ESCANABA - Richard Reiffers, an Escanaba native, was recently honored at a luncheon at the Stonehouse by the Escanaba Family History Center Staff for completing 25 years of volunteer service.
Reiffers was first introduced to Genealogy in March of 1977 as a high school sophomore in his US History Class taught by Jim Hirn. He began researching Luxembourg and Belgium areas, his father's ancestry, then his mother's line brought him through French Canada and back to France. With the excitement of the publishing of Alex Haley's book, "Roots," and what he discovered about his roots, Reiffers was bitten by the Genealogy Bug.
He continued his research when he had time during his years of service in the US Air force in Alaska. Upon returning to Escanaba, the area was buzzing with genealogy enthusiasts such as Margaret Gilbert, Marguerite Larson, Camille Rabitoy, Pat Sundsrom and others.
In 1981, the Delta County Genealogical Society was organized with Ed Gillespie as its first president. The society soon grew to over 100 members. Margaret Gilbert then headed up a group to bring an LDS Genealogical Library to Escanaba through The Church of Jesus Christ of Latter-day Saints. She was asked to establish two Libraries, one first in Marquette then in Escanaba. Howard Fontaine told Reiffers about the Library of Escanaba and finally, in May of 1987, Reiffers became one of the regular patrons of FHC set up in the basement of the old LDS Church on 19th and 15th Avenue North.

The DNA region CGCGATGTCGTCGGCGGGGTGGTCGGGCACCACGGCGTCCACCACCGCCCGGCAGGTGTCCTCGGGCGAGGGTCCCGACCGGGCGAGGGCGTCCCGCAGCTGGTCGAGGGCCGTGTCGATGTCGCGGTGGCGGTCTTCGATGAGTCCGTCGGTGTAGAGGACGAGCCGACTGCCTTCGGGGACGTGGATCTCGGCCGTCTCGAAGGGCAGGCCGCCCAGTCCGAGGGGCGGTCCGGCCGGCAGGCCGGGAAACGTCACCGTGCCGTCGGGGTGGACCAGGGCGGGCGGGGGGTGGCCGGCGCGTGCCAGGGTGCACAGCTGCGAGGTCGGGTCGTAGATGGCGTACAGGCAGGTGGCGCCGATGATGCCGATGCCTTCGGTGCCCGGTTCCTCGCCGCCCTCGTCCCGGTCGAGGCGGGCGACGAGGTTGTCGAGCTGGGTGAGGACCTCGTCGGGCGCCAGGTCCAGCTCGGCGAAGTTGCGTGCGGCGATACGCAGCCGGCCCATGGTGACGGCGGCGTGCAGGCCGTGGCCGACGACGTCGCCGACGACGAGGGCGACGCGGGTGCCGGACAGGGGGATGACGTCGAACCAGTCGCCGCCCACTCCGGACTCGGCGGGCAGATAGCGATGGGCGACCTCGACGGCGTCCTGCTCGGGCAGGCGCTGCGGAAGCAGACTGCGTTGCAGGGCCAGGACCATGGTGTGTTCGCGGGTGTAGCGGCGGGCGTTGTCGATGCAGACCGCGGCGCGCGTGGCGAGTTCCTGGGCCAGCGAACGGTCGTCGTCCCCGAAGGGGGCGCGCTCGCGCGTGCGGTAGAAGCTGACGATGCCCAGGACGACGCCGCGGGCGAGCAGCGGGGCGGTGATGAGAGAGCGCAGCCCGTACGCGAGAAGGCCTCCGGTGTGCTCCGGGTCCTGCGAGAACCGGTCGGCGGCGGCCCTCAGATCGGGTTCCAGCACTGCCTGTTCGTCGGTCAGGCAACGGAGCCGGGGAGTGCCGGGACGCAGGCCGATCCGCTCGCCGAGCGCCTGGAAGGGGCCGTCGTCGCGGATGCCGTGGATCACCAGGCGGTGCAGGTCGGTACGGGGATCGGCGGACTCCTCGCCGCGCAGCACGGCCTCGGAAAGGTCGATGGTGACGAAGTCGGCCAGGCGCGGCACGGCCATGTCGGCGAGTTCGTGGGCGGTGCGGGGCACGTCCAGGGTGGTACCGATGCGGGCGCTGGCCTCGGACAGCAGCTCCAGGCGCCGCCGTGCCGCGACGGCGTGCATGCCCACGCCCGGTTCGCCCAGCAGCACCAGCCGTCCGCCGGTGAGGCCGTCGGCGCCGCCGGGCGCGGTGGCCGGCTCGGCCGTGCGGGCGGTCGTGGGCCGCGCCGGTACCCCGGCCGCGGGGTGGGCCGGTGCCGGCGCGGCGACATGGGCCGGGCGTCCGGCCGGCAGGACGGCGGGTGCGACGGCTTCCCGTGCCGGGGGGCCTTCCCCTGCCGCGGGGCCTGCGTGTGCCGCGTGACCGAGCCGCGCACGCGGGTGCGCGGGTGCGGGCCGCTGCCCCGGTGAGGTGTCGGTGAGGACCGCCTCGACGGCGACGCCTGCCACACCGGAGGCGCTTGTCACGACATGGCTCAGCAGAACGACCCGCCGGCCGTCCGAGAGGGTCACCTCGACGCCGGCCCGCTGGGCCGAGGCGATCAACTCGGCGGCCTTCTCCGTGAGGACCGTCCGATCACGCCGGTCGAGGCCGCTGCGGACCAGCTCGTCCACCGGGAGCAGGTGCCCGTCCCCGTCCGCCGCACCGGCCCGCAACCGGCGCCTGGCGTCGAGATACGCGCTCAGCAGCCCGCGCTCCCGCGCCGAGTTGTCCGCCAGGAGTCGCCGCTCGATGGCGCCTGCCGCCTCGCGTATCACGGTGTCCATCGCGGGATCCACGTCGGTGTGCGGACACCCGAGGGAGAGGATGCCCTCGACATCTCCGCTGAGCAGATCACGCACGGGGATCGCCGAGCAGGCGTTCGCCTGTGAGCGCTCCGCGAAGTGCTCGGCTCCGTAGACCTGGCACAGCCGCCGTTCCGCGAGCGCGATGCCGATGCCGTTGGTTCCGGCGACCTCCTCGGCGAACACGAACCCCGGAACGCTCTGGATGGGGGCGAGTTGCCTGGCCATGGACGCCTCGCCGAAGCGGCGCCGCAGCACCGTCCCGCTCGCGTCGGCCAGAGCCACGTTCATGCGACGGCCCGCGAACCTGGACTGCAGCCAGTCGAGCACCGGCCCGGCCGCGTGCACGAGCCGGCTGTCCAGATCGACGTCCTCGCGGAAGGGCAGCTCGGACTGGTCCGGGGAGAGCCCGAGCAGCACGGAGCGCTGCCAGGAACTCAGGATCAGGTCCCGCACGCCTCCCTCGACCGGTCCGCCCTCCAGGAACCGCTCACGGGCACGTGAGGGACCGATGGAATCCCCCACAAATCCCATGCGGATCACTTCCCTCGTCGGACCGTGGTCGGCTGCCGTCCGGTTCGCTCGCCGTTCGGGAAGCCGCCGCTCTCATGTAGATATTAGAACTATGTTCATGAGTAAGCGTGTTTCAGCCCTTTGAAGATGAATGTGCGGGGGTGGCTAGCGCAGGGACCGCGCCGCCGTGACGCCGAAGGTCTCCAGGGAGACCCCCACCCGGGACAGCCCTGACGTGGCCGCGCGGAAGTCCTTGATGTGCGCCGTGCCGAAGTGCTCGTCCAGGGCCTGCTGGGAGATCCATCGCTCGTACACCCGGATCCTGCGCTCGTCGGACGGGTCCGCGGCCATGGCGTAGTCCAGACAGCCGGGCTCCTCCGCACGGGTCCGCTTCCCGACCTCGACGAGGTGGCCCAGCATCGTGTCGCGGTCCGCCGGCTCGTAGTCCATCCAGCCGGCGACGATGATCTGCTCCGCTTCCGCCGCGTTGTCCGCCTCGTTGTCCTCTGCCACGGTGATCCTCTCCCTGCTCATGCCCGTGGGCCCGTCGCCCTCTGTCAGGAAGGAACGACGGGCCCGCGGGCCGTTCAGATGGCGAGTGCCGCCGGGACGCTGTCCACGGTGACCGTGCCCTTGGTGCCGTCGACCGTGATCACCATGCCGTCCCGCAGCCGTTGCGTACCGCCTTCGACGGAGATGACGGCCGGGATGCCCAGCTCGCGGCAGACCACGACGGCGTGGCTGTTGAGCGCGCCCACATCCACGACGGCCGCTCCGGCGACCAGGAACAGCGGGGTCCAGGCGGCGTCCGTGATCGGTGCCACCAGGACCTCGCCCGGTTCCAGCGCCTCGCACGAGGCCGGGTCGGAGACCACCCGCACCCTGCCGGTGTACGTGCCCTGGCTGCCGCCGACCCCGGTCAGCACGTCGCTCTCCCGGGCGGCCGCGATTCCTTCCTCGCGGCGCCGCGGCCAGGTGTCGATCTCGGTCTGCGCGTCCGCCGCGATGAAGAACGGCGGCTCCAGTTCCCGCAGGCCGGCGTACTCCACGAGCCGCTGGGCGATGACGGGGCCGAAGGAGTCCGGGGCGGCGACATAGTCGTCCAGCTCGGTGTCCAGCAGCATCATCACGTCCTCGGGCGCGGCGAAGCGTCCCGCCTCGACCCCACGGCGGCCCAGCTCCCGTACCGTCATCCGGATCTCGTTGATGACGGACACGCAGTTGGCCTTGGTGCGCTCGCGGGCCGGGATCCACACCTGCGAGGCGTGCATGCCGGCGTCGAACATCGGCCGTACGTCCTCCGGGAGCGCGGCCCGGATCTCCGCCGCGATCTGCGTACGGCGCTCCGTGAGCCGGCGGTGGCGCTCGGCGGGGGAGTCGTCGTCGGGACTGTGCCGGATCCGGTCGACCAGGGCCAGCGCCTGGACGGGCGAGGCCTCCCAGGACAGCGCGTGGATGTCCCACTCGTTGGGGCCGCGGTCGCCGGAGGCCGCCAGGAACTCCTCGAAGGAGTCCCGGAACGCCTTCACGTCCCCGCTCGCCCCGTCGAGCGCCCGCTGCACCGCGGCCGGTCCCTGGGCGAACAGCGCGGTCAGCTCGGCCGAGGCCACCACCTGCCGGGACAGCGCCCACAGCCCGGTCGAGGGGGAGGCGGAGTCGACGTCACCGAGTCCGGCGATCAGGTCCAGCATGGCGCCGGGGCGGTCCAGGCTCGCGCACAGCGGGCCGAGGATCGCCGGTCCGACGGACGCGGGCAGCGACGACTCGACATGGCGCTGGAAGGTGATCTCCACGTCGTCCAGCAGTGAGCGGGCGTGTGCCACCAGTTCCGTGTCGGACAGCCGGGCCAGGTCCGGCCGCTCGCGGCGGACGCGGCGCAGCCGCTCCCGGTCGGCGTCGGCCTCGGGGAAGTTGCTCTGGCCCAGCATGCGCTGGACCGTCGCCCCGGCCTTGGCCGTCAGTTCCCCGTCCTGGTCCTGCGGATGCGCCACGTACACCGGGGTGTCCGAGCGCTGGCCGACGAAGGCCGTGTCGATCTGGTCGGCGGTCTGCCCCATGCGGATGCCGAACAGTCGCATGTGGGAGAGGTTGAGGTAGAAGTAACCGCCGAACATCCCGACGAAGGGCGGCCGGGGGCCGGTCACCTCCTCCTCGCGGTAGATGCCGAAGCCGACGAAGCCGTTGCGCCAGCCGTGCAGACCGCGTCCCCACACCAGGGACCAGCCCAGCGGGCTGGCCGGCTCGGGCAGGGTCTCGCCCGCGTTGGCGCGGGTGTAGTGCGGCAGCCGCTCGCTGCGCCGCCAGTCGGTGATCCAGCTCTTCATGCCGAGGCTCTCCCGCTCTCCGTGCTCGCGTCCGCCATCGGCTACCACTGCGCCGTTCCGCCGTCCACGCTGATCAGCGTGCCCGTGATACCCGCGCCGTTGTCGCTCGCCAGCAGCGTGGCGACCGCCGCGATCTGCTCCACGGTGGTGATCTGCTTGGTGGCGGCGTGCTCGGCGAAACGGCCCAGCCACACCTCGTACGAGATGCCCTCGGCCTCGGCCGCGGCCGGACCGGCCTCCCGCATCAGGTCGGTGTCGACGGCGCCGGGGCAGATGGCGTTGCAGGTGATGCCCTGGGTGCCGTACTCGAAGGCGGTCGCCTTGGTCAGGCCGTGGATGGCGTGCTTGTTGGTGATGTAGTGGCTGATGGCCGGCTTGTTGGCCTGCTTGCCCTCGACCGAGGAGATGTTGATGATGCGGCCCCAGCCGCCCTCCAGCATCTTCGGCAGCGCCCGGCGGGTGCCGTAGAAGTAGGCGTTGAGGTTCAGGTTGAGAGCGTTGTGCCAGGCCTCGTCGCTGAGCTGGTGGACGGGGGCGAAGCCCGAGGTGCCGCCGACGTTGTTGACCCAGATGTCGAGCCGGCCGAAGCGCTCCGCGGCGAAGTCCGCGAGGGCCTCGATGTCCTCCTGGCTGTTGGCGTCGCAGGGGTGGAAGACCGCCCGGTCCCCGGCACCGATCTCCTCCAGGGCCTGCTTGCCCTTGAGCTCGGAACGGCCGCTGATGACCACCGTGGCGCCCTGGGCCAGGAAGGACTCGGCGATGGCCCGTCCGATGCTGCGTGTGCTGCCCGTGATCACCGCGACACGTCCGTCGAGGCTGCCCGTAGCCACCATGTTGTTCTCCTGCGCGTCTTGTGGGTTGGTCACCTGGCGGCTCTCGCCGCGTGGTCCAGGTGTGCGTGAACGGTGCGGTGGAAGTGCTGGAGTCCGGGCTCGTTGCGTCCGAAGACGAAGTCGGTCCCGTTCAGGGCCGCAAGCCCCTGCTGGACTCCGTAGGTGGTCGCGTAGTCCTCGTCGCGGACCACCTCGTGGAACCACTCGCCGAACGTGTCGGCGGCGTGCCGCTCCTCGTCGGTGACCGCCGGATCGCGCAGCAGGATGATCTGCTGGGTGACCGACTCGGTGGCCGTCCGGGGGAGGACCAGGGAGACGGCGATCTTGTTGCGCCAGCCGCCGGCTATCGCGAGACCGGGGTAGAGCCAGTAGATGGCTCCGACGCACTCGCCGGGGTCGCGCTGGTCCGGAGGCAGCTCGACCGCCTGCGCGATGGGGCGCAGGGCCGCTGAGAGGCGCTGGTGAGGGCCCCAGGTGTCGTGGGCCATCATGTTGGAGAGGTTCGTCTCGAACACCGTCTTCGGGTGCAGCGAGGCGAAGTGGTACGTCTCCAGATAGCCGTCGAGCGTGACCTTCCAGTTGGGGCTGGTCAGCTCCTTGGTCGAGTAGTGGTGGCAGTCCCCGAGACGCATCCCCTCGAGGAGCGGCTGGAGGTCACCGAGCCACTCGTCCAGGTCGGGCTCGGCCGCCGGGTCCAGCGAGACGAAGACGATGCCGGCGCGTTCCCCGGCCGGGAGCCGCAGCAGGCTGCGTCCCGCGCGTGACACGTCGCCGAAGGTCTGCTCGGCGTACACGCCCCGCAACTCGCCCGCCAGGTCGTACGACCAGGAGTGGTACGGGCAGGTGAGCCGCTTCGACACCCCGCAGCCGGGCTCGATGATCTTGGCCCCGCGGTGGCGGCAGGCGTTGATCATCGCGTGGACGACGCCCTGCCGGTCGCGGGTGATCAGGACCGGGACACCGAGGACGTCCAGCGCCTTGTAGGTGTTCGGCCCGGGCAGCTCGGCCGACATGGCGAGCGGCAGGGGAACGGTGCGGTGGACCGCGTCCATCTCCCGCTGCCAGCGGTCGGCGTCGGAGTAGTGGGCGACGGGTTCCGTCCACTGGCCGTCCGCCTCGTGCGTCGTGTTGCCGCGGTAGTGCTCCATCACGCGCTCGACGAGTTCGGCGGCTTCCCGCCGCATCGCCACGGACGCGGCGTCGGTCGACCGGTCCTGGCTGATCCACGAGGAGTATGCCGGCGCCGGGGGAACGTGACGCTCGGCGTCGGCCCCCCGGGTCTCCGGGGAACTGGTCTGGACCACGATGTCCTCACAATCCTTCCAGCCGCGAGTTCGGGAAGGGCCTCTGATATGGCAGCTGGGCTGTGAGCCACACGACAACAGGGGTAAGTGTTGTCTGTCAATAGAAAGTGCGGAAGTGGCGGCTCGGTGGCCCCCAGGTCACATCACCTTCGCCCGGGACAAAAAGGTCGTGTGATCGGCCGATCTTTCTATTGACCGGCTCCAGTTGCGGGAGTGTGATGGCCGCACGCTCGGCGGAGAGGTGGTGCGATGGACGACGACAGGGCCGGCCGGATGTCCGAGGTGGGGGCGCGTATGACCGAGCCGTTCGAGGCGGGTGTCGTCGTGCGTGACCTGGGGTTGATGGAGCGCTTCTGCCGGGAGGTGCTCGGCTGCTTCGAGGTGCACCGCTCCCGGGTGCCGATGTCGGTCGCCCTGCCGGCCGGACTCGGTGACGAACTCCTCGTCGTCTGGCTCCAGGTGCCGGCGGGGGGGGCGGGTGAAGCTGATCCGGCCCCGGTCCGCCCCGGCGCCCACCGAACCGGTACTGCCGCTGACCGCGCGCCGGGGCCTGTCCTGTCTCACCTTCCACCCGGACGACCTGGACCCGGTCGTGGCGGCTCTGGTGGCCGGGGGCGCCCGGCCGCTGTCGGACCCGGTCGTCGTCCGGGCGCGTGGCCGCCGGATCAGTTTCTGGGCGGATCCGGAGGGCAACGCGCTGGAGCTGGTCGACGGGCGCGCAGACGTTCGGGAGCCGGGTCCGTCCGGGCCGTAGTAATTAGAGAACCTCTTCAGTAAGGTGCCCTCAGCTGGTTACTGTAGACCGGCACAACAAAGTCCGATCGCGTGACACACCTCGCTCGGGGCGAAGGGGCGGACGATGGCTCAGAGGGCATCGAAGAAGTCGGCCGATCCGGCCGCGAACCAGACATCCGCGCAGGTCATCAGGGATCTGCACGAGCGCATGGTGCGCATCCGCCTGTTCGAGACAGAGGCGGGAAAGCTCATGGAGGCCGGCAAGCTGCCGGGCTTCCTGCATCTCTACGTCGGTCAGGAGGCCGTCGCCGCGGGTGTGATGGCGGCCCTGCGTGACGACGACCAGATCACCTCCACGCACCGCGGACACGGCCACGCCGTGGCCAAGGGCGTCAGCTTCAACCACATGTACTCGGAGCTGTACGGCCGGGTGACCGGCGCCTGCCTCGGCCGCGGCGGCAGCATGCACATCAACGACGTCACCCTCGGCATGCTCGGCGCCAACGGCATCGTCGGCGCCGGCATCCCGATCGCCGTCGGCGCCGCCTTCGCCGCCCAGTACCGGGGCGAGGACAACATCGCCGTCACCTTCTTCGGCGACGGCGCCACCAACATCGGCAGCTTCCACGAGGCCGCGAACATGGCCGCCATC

After having 12 years of research, Reiffers joined the FHC staff in September of 1988, serving with other enthusiasts such as Naida Standing, Sharon Ivory, Lois Mcintosh, Theresa Jenshak, Betty Zeni, Lorna Hiney, Terry Hampton and many others under its first director, Margaret Gilbert.
Reiffers got a scolding in December of 1989 for coming on duty with a broken leg. He had maneuvered down the stairs on his bottom to work his shift. When Gilbert heard about it, he was given a Scotch Blessing.
The Library moved when a new church was built in 1991 to its present location on 9th Avenue South and 13th Street. Pat Sundstrom became director of the new Escanaba Family History Center in 1998. Reiffers continued to serve with Camille Rabitoy, Terry Hampton, Lee Ziemba, Peggy Schmidt, many others and continued after Diana Berrigan, became the director in 2002.
Between searches, Reiffers has managed to work for the Daily Press, Bay College, and graduate from Bay College with an associate's degree in business in May 2005 and then a bachelor degree in business administration from Lake Superior State University in April of 2010. Reiffers volunteers at the Family History Center on Thursdays, 5-8 p.m. and most Saturdays 11 a.m. to 2 p.m. Stop in.
Reiffers stated, "It has been a journey tying my family into the world history timeline. For instance, two of my great grandfathers in the early 1600's, from my Belanger side, Abraham Martin had the Plains of Abraham, now a Canadian National Park in Quebec City named after him, and Louis Hebert had a statue erected in his honor as the first doctor of Quebec. Bringing our past into our future through genealogy will be our legacy to future family generations."